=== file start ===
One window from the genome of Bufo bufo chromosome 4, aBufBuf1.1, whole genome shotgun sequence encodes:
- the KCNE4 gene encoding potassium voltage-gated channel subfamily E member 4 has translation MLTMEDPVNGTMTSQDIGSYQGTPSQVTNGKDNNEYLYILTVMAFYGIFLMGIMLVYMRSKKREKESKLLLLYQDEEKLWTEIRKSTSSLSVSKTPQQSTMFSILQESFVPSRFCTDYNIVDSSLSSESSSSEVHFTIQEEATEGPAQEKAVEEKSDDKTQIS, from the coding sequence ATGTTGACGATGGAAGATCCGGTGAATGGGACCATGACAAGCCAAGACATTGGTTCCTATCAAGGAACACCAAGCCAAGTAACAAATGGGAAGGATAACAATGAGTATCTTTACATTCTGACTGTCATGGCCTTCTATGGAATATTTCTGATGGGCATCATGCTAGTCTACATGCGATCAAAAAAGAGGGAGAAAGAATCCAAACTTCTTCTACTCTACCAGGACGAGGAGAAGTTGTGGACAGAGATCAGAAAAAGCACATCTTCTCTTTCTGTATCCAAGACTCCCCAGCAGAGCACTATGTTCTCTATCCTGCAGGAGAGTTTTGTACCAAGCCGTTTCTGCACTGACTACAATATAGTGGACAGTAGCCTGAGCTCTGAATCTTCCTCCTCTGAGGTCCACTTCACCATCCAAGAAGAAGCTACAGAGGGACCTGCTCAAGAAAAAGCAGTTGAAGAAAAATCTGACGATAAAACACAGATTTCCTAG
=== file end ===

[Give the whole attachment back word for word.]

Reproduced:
One window from the genome of Bufo bufo chromosome 4, aBufBuf1.1, whole genome shotgun sequence encodes:
- the KCNE4 gene encoding potassium voltage-gated channel subfamily E member 4 has translation MLTMEDPVNGTMTSQDIGSYQGTPSQVTNGKDNNEYLYILTVMAFYGIFLMGIMLVYMRSKKREKESKLLLLYQDEEKLWTEIRKSTSSLSVSKTPQQSTMFSILQESFVPSRFCTDYNIVDSSLSSESSSSEVHFTIQEEATEGPAQEKAVEEKSDDKTQIS, from the coding sequence ATGTTGACGATGGAAGATCCGGTGAATGGGACCATGACAAGCCAAGACATTGGTTCCTATCAAGGAACACCAAGCCAAGTAACAAATGGGAAGGATAACAATGAGTATCTTTACATTCTGACTGTCATGGCCTTCTATGGAATATTTCTGATGGGCATCATGCTAGTCTACATGCGATCAAAAAAGAGGGAGAAAGAATCCAAACTTCTTCTACTCTACCAGGACGAGGAGAAGTTGTGGACAGAGATCAGAAAAAGCACATCTTCTCTTTCTGTATCCAAGACTCCCCAGCAGAGCACTATGTTCTCTATCCTGCAGGAGAGTTTTGTACCAAGCCGTTTCTGCACTGACTACAATATAGTGGACAGTAGCCTGAGCTCTGAATCTTCCTCCTCTGAGGTCCACTTCACCATCCAAGAAGAAGCTACAGAGGGACCTGCTCAAGAAAAAGCAGTTGAAGAAAAATCTGACGATAAAACACAGATTTCCTAG